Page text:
Medical tourism?in which people seek to utilize the medical services available in countries other than their own?has become notable of late. The motivation behind such medical tourism can be the lack of availability of advanced medical care in a person’s own country, or the need to keep the cost of treatment down.
Japan has long boasted extremely high standards in medical care, for example in cancer treatment and endoscopic examinations. The number of medical facilities available per million capita is also considerably higher than many other countries. Now, Japan is looking to maximize the potential of these outstanding medical resources by attracting greater levels of medical tourism.
An increase in the number of non-Japanese visiting Japan in order to undergo examinations and treatments at medical facilities located in Japan helps to stimulate the local economy; this has led to medical tourism being promoted as part of Japan’s national tourism policy.
For example, the Ministry of Economy, Trade and Industry (METI) is currently running the Medical Excellence JAPAN project, which comprises a customer service interface functioning to bring together Japanese medical facilities interested in accepting patients not resident in Japan with overseas patients seeking to make use of Japanese medical services. The project provides additional and comprehensive support, including training interpreters and translators in the high-level and international skills required in medical tourism, and providing support to facilitate collaborations between Japanese medical facilities and overseas counterparts.
For its part, the Ministry of Foreign Affairs (MOFA) launched a new visa category, Visa for Medical Stay, in 2011. This visa is issued to foreign patients wishing to visit Japan for medical purposes and whose treatment will require a stay of 3 months or more. The visa allows such patients to stay in Japan for a period of up to 6 months, along with accompanying persons. The visa is valid for a maximum of three years, during which period the visa holder is permitted to visit Japan as many times as required.
At the local authority level, medical facilities are working in collaboration with local governments and local travel agencies to offer tours that combine health checks with traditional tourism elements. These tours are being actively marketed to attract medical tourists from nearby Asian countries.
Many Asian countries have implemented national policy designed to boost the acquisition of foreign currency and increase domestic demand; each country is in the process of establishing international medical centers. According to the International Medical Travel Journal (IMTJ), a British journal for the medical travel industry, the number of medical tourists?people travelling abroad to undertake examinations and treatment?in 2008 was 6 million worldwide. But this figure is expected to increase in the future, a projection that tells of the hidden demand for the most appropriate medical services available?wherever they might be located in the world?among patients globally.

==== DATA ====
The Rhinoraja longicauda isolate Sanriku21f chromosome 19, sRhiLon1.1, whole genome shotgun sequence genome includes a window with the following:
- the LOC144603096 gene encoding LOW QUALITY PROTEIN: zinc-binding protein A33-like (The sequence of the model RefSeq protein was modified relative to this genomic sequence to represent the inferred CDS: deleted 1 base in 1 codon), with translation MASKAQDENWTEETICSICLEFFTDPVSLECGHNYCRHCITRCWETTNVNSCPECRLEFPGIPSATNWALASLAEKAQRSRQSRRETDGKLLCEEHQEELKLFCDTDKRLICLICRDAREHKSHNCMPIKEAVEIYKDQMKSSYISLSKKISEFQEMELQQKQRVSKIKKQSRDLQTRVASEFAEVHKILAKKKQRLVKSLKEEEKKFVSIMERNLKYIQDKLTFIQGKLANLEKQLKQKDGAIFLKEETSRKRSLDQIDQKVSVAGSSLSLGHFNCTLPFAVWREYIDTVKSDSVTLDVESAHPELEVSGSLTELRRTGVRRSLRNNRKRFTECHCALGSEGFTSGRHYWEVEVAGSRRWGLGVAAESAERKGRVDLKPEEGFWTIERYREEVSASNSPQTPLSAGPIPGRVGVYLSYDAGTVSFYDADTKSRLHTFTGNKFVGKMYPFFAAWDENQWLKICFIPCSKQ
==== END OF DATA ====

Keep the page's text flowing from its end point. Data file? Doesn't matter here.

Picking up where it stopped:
Collaborative frameworks involving government ministries and agencies will continue to grow, which in turn will allow medical tourism to develop further in Japan as a promising growth industry.
Strengths of Japanese medical care?and its global ambitions
The three pillars of Japan’s medical tourism are comprehensive health checks, advanced medical care, and beauty/health enhancement treatments.
In particular, medical care tours which combine health checkups and tourism represent the mainstream of current medical tourism. Many travel agents now offer packages that include everything from hospital appointment reservations through to accommodation.
The health checks available in Japan are conducted with the support of advanced medical technology?including positron emission tomography (PET) scans that excel at the early detection of cancer and advanced diagnostic imaging based on the very latest technology?and for this reason they represent an extremely attractive prospect to many foreign medical tourists; indeed, many have already taken advantage of these health checks.
Those hospitals that already have a strong record of treating non-Japanese patients are beginning to enhance facilities and medical technology, in order to be able to respond to the growing demand of patients all over the globe for ever more advanced medical care. Going forward, Japan will continue to provide internationally top-class cancer, cerebral, and other treatments through collaborations spanning multiple medical facilities.
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